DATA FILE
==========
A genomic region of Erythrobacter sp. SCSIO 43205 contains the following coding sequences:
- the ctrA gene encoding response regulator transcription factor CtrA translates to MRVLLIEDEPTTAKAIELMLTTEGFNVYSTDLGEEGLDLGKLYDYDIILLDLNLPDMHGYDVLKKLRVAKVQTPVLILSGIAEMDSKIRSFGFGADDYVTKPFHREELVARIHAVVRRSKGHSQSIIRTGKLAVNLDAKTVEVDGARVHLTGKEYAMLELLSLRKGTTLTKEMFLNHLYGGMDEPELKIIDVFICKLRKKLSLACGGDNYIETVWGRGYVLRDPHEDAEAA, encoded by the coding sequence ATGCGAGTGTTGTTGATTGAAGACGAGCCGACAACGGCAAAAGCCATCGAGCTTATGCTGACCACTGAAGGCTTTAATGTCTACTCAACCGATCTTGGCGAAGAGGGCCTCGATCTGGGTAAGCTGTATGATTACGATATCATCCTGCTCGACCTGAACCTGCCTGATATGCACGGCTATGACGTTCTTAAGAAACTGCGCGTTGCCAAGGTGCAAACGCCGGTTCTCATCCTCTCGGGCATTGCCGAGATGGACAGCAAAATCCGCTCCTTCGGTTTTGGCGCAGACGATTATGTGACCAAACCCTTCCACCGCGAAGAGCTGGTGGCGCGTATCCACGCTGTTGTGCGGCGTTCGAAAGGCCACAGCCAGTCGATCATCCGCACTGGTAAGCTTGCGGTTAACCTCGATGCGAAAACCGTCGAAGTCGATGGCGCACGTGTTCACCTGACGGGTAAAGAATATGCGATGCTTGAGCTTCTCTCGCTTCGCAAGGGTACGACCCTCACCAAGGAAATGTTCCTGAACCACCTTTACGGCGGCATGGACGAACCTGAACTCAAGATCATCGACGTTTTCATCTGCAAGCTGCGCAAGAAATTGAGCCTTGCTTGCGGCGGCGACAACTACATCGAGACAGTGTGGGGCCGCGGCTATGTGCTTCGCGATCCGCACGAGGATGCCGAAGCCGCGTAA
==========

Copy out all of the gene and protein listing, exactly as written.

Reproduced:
A genomic region of Erythrobacter sp. SCSIO 43205 contains the following coding sequences:
- the ctrA gene encoding response regulator transcription factor CtrA translates to MRVLLIEDEPTTAKAIELMLTTEGFNVYSTDLGEEGLDLGKLYDYDIILLDLNLPDMHGYDVLKKLRVAKVQTPVLILSGIAEMDSKIRSFGFGADDYVTKPFHREELVARIHAVVRRSKGHSQSIIRTGKLAVNLDAKTVEVDGARVHLTGKEYAMLELLSLRKGTTLTKEMFLNHLYGGMDEPELKIIDVFICKLRKKLSLACGGDNYIETVWGRGYVLRDPHEDAEAA, encoded by the coding sequence ATGCGAGTGTTGTTGATTGAAGACGAGCCGACAACGGCAAAAGCCATCGAGCTTATGCTGACCACTGAAGGCTTTAATGTCTACTCAACCGATCTTGGCGAAGAGGGCCTCGATCTGGGTAAGCTGTATGATTACGATATCATCCTGCTCGACCTGAACCTGCCTGATATGCACGGCTATGACGTTCTTAAGAAACTGCGCGTTGCCAAGGTGCAAACGCCGGTTCTCATCCTCTCGGGCATTGCCGAGATGGACAGCAAAATCCGCTCCTTCGGTTTTGGCGCAGACGATTATGTGACCAAACCCTTCCACCGCGAAGAGCTGGTGGCGCGTATCCACGCTGTTGTGCGGCGTTCGAAAGGCCACAGCCAGTCGATCATCCGCACTGGTAAGCTTGCGGTTAACCTCGATGCGAAAACCGTCGAAGTCGATGGCGCACGTGTTCACCTGACGGGTAAAGAATATGCGATGCTTGAGCTTCTCTCGCTTCGCAAGGGTACGACCCTCACCAAGGAAATGTTCCTGAACCACCTTTACGGCGGCATGGACGAACCTGAACTCAAGATCATCGACGTTTTCATCTGCAAGCTGCGCAAGAAATTGAGCCTTGCTTGCGGCGGCGACAACTACATCGAGACAGTGTGGGGCCGCGGCTATGTGCTTCGCGATCCGCACGAGGATGCCGAAGCCGCGTAA